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Financial Planning > UHNW Client Services > Family Office News

'Softer' Side of Planning More Important to Clients Than Documents

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You can have a meaningful impact on your clients’ estate planning by helping to transfer family values from one generation to the next. A recent survey conducted by Age Wave Consulting asked Americans aged 45 years and older, “What’s most important to pass on to the next generation?”

The survey results revealed that the number one answer was “values and life lessons” from 74% of the respondents. The answer “financial assets or real estate” came in last. Ranked in between were “instructions and wishes to be fulfilled” and “personal possessions of emotional value.” This form of legacy planning can help advisors enrich and enhance client relationships and make connections to the next generation of wealth so that advisors maintain assets when clients pass.

Traditionally legacy planning has focused on the legal documents and financial techniques needed to transfer tangible assets. But with people now placing just as much value, if not more, on their family relationships, advisors can add tremendous value by paying attention to the “softer” or emotional side that also encompasses passing on a family’s legacy.

Your clients likely have stories and experiences they can share about their family history, cherished memories, and hopes for the future. Family meetings are one way you can add value as an advisor and help facilitate this transfer of knowledge, in addition to outlining what their estate documents say and conveying their intentions.

Family meetings also can help to better explain clients’ rationale for why they made the wealth management decisions on giving financial assets/property to whoever they did, and answer questions about any concerns the children may have about their parent’s future living arrangements, health-related decisions, and expectations for responsibilities related to caregiving.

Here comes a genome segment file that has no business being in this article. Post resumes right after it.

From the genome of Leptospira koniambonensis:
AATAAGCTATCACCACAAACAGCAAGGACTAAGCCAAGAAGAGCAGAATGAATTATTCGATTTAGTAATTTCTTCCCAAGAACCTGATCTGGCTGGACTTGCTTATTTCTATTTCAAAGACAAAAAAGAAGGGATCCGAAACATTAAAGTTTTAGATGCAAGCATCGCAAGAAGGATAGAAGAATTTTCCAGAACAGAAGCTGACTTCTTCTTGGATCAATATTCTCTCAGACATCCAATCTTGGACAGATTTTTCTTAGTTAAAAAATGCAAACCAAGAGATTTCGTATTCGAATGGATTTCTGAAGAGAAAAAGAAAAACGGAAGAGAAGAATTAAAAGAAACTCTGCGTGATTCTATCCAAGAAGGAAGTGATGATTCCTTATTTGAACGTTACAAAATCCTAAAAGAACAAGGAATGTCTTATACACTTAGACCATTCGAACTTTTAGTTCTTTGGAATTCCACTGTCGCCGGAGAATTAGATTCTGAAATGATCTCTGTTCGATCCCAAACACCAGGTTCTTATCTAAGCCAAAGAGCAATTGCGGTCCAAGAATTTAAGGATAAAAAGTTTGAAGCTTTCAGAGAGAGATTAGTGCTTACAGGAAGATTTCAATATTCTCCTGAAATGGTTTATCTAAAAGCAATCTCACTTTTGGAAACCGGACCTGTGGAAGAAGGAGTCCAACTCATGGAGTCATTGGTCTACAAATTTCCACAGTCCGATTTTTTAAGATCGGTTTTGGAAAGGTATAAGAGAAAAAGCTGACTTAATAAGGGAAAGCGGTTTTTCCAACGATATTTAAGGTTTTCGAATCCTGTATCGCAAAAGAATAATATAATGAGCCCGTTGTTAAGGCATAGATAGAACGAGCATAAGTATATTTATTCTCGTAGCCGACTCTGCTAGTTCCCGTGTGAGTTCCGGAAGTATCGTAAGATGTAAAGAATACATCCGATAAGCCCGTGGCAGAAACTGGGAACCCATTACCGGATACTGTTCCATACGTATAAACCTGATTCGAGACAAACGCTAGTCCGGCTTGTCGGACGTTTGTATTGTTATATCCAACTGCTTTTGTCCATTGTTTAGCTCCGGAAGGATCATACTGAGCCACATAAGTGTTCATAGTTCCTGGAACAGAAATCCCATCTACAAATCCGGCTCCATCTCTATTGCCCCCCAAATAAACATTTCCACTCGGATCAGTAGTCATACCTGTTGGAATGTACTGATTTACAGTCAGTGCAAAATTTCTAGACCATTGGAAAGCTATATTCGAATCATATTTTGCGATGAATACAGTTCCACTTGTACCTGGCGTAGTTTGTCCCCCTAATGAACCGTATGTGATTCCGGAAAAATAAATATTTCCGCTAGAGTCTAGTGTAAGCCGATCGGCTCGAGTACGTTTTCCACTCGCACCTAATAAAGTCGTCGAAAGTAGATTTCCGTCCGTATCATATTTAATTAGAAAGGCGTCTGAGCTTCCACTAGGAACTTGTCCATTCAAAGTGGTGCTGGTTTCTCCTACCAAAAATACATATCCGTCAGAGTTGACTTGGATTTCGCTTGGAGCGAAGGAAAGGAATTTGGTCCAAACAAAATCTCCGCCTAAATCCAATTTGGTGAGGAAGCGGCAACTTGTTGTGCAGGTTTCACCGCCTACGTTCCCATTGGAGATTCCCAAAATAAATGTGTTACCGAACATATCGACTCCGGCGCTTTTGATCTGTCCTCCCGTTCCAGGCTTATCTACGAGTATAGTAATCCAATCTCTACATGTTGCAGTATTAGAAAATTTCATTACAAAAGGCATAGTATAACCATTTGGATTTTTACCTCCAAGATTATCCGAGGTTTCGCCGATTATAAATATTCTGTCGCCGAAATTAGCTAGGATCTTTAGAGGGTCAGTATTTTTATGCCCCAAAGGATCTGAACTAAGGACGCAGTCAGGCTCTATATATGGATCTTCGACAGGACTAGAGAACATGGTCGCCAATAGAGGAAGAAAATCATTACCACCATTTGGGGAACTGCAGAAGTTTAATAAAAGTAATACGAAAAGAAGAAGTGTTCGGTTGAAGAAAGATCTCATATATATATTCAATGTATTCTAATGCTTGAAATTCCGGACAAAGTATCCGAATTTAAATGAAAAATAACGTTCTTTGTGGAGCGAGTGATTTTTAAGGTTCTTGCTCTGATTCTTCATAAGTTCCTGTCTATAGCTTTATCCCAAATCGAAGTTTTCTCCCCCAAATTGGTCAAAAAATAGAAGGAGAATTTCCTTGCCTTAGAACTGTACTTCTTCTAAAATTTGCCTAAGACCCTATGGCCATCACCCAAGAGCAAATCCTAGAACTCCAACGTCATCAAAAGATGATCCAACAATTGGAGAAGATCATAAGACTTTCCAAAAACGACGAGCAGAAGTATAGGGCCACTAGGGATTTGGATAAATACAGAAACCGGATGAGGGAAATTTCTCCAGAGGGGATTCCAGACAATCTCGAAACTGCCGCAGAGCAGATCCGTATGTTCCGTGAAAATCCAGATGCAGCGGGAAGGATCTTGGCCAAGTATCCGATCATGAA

As a result, there are many nuances for family meetings advisors should think about and experts in this area have several best practices, including developing and distributing an agenda in advance of the meeting. This step might seem formal for a family meeting but having clear ideas about what will be discussed will allow your clients and attendees to focus on the task at hand and not have the meeting devolve into just another family gathering.

To make the meeting optimal, pick a neutral location to have the meeting. Given the possible sensitive topics that may come up, it’s a good idea to have the meeting at a location that is not loaded with emotion (like your client’s home, for example). A change of scenery also can have the effect of shifting the mindset of those attending to think about the issues being discussed in a different way.

Prior to the meeting be sure to set ground rules, such as establishing and communicating guidelines about who gets to speak, how you’ll take turns speaking, and how people can signal that they need a break. Try to keep the atmosphere positive and open so that everyone feels comfortable sharing their thoughts and ideas.

At the conclusion of the meeting provide a recap and close with a plan of action. Towards the end of the meeting, summarize what was discussed and if there are issues that need to be resolved, and determine who will do what. It also is helpful to distribute a written communication after the meeting so that everyone has a record of what was discussed.

As an advisor and facilitator, you can encourage effective communication and provide the wealth creators the opportunity to share their wishes with their loved ones. Helping your clients be proactive about discussing their intangible legacy can have a lasting impact and strengthen your relationship not just with your clients but their heirs as well, ensuring that you maintain your role at the center of your client’s wealth discussions.

Kara Duckworth is head of Client Experience for Mercer Advisors, which is the parent company of Mercer Global Advisors, an SEC-registered financial services firm.


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